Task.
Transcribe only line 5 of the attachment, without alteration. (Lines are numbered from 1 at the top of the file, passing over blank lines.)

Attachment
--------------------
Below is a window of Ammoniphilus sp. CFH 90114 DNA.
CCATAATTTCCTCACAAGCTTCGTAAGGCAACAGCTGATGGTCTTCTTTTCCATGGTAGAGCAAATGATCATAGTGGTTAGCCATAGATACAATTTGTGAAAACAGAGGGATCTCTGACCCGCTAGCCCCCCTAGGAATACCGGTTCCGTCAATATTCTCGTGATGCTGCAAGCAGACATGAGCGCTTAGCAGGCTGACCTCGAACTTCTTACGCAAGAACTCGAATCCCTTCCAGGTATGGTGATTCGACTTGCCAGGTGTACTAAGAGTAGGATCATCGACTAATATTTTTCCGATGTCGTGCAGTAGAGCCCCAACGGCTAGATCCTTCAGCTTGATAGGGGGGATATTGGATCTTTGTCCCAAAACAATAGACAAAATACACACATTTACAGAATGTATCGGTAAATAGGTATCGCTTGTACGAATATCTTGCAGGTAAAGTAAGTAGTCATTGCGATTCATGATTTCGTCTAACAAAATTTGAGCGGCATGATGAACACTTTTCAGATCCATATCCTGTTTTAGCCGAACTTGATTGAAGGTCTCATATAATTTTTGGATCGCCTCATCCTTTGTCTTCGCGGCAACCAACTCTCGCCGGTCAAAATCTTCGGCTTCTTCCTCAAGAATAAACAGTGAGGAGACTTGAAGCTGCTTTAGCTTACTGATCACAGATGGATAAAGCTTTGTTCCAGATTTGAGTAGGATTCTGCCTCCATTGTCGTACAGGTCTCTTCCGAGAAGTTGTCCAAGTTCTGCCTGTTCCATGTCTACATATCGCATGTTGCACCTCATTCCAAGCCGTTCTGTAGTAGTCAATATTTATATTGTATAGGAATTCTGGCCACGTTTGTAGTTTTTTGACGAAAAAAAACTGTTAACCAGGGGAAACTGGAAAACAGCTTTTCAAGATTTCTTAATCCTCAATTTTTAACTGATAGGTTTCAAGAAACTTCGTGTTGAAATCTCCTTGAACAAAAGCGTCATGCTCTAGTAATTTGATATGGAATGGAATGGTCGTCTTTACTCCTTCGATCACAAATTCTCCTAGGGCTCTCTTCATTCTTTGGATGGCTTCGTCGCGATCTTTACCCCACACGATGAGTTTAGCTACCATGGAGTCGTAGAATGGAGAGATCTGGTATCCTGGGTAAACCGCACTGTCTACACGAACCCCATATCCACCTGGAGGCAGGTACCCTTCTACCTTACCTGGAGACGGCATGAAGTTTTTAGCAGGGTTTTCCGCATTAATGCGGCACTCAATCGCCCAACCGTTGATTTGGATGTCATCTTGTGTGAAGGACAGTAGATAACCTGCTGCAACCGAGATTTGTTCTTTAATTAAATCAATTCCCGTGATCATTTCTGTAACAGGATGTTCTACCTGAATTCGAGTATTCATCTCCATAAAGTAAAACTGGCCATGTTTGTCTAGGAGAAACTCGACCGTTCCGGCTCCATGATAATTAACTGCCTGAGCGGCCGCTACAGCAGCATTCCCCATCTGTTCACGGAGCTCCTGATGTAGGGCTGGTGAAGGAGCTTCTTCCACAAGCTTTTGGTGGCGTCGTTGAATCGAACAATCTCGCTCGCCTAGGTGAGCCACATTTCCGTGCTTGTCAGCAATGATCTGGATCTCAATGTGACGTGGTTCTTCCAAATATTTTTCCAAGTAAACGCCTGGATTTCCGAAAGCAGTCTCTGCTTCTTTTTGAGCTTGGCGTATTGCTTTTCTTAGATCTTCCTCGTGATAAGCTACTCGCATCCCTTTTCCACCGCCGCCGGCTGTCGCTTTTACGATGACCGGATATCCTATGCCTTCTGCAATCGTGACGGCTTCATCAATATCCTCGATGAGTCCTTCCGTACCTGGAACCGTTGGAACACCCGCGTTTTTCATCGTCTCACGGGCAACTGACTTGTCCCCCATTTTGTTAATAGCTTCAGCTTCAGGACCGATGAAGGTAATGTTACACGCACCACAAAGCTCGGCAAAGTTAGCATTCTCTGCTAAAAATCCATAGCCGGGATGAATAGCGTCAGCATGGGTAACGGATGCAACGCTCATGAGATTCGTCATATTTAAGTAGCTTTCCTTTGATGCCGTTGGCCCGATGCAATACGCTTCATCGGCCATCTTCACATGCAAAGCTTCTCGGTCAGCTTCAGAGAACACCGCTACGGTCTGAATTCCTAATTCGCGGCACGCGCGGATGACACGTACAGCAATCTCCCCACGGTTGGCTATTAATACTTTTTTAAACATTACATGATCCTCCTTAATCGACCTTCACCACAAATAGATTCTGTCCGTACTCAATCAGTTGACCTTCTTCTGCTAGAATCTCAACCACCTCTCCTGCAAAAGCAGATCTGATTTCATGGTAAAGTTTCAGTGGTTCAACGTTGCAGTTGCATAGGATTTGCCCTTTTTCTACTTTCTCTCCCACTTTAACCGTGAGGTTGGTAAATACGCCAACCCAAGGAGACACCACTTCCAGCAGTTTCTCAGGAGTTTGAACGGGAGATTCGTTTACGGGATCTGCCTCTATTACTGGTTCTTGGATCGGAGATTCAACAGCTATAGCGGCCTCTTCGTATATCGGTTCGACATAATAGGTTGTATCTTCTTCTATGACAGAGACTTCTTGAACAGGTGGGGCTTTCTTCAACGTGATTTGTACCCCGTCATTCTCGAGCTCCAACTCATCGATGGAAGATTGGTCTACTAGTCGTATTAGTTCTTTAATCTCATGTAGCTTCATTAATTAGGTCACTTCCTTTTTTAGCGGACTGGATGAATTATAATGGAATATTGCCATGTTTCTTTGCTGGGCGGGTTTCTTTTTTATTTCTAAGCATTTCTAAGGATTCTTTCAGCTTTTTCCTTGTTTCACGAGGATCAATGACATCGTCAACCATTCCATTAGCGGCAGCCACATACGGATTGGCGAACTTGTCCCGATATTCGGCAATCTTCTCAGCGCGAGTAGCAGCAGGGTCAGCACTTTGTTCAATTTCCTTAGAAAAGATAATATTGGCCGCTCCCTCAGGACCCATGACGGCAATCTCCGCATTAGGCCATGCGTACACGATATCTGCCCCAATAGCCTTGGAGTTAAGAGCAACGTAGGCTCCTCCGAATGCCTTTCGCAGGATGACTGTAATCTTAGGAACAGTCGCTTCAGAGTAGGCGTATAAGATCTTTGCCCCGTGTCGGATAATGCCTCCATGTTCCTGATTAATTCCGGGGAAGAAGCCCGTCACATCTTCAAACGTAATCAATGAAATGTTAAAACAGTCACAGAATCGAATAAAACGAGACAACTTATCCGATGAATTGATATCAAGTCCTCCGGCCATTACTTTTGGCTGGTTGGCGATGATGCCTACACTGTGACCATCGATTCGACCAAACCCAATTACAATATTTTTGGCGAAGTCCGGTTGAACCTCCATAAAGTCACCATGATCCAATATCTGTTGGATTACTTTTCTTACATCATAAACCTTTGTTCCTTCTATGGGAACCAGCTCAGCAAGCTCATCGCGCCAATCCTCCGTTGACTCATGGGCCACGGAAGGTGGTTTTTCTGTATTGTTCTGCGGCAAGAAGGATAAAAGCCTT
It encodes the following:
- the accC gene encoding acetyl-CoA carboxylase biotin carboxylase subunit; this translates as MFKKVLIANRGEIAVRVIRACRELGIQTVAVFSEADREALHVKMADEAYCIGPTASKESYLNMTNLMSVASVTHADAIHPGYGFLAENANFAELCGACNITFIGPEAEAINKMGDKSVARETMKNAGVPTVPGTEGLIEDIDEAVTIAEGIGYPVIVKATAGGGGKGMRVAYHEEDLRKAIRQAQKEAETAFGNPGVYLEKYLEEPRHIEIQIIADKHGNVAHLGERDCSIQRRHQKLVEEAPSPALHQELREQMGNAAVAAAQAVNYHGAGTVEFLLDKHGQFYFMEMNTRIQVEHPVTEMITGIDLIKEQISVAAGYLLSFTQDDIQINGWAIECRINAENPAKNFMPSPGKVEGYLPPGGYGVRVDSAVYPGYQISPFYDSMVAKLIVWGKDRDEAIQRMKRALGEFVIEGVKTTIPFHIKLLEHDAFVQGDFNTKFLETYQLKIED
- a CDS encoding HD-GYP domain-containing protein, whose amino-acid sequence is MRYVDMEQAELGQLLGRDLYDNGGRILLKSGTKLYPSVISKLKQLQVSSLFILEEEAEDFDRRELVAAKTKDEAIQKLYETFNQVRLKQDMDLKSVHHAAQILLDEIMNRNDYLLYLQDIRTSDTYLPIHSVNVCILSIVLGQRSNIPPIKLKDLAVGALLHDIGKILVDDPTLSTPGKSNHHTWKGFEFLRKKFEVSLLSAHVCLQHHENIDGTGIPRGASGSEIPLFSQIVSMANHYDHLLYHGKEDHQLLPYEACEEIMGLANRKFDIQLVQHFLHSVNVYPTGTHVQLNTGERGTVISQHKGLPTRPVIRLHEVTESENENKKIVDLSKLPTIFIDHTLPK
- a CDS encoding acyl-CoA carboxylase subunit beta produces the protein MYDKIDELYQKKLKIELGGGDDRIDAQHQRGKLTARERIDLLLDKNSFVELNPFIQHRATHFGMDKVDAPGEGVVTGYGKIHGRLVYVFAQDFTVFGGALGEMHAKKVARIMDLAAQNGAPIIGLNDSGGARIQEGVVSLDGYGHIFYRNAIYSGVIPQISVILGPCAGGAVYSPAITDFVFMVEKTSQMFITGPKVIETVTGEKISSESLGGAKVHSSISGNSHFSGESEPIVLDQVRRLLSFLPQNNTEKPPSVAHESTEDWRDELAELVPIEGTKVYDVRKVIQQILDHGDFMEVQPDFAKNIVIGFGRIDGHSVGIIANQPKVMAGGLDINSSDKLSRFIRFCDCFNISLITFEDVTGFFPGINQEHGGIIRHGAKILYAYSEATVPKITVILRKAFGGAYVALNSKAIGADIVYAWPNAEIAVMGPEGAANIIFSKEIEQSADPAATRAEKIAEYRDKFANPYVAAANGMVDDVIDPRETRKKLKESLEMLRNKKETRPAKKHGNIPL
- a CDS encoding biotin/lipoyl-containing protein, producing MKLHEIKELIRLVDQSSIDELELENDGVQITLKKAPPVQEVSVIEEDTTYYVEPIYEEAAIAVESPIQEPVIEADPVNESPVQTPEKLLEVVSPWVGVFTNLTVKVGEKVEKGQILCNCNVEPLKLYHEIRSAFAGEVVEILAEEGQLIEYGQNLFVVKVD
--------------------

- a CDS encoding HD-GYP domain-containing protein, whose amino-acid sequence is MRYVDMEQAELGQLLGRDLYDNGGRILLKSGTKLYPSVISKLKQLQVSSLFILEEEAEDFDRRELVAAKTKDEAIQKLYETFNQVRLKQDMDLKSVHHAAQILLDEIMNRNDYLLYLQDIRTSDTYLPIHSVNVCILSIVLGQRSNIPPIKLKDLAVGALLHDIGKILVDDPTLSTPGKSNHHTWKGFEFLRKKFEVSLLSAHVCLQHHENIDGTGIPRGASGSEIPLFSQIVSMANHYDHLLYHGKEDHQLLPYEACEEIMGLANRKFDIQLVQHFLHSVNVYPTGTHVQLNTGERGTVISQHKGLPTRPVIRLHEVTESENENKKIVDLSKLPTIFIDHTLPK